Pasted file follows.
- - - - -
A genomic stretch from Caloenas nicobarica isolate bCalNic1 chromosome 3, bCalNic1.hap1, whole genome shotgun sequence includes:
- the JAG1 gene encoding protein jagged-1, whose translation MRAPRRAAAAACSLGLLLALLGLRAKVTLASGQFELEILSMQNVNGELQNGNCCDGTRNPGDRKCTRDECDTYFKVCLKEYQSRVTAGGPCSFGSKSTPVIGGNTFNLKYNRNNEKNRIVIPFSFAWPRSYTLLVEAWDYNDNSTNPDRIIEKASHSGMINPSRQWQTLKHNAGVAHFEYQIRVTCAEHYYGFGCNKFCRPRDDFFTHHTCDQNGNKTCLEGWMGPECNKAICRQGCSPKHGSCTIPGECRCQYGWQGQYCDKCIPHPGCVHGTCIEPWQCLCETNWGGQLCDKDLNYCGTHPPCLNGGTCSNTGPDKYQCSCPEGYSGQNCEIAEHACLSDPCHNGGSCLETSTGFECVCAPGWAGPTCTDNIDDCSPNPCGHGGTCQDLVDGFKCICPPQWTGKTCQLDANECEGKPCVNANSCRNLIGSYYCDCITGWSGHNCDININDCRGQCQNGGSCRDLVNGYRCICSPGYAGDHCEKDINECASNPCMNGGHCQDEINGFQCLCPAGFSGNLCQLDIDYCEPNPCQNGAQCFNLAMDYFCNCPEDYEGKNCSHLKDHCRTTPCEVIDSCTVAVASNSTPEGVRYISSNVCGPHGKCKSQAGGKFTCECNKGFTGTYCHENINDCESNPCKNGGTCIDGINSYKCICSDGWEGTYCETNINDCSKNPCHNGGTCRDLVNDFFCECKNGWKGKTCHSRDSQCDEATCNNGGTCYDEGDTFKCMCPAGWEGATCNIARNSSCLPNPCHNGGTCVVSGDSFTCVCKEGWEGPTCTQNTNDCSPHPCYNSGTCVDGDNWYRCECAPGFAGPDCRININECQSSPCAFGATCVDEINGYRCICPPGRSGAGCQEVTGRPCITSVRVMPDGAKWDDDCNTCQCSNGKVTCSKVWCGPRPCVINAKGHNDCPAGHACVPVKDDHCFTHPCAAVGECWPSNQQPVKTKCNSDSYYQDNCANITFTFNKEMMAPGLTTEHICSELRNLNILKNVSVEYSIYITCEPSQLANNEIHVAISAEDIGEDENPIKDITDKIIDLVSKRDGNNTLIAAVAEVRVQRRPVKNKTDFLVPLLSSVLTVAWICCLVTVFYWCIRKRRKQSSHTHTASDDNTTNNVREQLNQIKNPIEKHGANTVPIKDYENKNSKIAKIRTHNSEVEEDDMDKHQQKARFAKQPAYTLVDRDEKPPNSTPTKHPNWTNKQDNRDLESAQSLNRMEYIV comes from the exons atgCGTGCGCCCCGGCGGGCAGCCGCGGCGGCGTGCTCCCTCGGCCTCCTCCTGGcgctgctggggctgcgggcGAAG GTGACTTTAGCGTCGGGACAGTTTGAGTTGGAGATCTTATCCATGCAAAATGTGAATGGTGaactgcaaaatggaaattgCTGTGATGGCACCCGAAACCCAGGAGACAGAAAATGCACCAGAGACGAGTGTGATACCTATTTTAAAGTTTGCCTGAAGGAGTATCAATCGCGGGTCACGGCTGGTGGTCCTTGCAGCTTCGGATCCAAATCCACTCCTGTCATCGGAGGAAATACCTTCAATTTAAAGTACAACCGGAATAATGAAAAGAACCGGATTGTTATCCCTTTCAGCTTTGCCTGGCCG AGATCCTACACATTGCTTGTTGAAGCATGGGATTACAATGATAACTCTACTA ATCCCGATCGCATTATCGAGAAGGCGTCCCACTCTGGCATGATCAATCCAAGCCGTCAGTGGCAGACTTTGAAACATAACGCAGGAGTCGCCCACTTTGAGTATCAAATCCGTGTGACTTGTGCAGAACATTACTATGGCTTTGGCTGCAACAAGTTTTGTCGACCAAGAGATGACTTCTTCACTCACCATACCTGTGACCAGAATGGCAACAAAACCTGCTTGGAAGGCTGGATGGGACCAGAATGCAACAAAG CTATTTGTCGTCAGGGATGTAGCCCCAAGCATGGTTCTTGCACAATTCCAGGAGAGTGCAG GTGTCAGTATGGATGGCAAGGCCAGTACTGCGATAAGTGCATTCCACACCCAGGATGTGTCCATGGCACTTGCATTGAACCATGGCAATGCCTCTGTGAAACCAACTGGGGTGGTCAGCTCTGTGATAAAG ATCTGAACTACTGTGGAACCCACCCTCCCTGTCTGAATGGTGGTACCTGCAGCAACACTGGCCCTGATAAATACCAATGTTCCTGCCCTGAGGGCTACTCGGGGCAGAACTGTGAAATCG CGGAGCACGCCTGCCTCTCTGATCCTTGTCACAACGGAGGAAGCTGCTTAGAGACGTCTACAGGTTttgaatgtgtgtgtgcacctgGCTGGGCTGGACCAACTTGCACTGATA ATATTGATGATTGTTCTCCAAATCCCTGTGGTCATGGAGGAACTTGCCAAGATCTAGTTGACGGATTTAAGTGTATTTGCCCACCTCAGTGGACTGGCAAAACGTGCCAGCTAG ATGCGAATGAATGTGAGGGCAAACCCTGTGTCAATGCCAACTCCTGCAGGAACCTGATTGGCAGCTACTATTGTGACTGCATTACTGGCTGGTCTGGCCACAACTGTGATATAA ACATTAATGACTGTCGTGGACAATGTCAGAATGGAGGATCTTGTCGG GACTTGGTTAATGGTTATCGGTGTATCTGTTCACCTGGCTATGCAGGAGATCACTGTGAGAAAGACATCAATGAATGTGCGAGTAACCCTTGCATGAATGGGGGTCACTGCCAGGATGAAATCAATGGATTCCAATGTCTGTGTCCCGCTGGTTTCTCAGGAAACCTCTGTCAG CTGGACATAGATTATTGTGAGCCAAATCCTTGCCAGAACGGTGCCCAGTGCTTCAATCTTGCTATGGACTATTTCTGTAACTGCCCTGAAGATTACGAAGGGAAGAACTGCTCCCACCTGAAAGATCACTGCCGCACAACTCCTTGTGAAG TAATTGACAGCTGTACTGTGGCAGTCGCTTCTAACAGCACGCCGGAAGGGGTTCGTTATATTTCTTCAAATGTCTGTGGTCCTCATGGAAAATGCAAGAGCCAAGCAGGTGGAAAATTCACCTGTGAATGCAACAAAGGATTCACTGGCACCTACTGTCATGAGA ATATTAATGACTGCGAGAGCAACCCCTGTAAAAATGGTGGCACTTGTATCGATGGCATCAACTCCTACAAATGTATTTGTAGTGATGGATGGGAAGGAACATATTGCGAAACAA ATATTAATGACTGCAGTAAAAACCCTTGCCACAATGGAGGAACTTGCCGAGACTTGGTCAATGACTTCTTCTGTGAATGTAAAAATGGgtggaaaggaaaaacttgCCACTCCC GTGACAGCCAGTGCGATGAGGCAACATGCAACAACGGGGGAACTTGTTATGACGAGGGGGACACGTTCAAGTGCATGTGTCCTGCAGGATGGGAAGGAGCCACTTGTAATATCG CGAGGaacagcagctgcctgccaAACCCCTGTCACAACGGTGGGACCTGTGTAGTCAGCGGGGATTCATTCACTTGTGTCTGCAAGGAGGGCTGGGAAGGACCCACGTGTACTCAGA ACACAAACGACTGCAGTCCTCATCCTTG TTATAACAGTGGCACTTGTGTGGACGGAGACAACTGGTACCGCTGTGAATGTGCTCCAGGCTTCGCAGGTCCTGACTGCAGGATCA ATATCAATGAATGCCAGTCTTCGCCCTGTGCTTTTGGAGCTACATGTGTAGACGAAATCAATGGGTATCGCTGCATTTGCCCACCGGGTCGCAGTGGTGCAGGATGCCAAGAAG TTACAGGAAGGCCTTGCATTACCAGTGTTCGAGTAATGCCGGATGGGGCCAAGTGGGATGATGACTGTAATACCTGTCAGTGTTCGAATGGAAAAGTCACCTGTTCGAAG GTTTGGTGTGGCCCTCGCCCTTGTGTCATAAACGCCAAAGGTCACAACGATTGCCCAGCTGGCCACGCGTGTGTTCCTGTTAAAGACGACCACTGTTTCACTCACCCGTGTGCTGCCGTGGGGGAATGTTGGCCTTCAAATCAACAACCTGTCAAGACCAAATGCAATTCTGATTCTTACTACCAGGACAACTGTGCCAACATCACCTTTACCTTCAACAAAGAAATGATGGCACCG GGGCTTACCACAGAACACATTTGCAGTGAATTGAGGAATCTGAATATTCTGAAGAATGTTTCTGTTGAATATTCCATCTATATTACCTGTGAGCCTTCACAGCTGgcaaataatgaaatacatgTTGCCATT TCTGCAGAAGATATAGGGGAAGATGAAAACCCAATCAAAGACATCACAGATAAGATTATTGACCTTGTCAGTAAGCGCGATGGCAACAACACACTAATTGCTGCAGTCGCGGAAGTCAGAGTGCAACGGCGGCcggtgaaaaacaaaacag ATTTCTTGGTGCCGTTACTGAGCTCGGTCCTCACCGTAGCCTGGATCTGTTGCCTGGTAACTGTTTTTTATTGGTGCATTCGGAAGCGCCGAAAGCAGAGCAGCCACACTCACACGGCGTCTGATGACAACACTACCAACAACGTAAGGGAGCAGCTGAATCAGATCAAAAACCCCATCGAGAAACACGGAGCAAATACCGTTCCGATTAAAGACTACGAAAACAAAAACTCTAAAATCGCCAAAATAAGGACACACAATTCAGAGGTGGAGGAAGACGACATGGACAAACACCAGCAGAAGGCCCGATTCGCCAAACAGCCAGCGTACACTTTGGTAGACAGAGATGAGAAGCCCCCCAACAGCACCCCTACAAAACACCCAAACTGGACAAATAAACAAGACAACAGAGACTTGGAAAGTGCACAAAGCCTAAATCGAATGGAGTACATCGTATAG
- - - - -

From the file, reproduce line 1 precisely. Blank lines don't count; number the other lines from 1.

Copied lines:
A genomic stretch from Caloenas nicobarica isolate bCalNic1 chromosome 3, bCalNic1.hap1, whole genome shotgun sequence includes: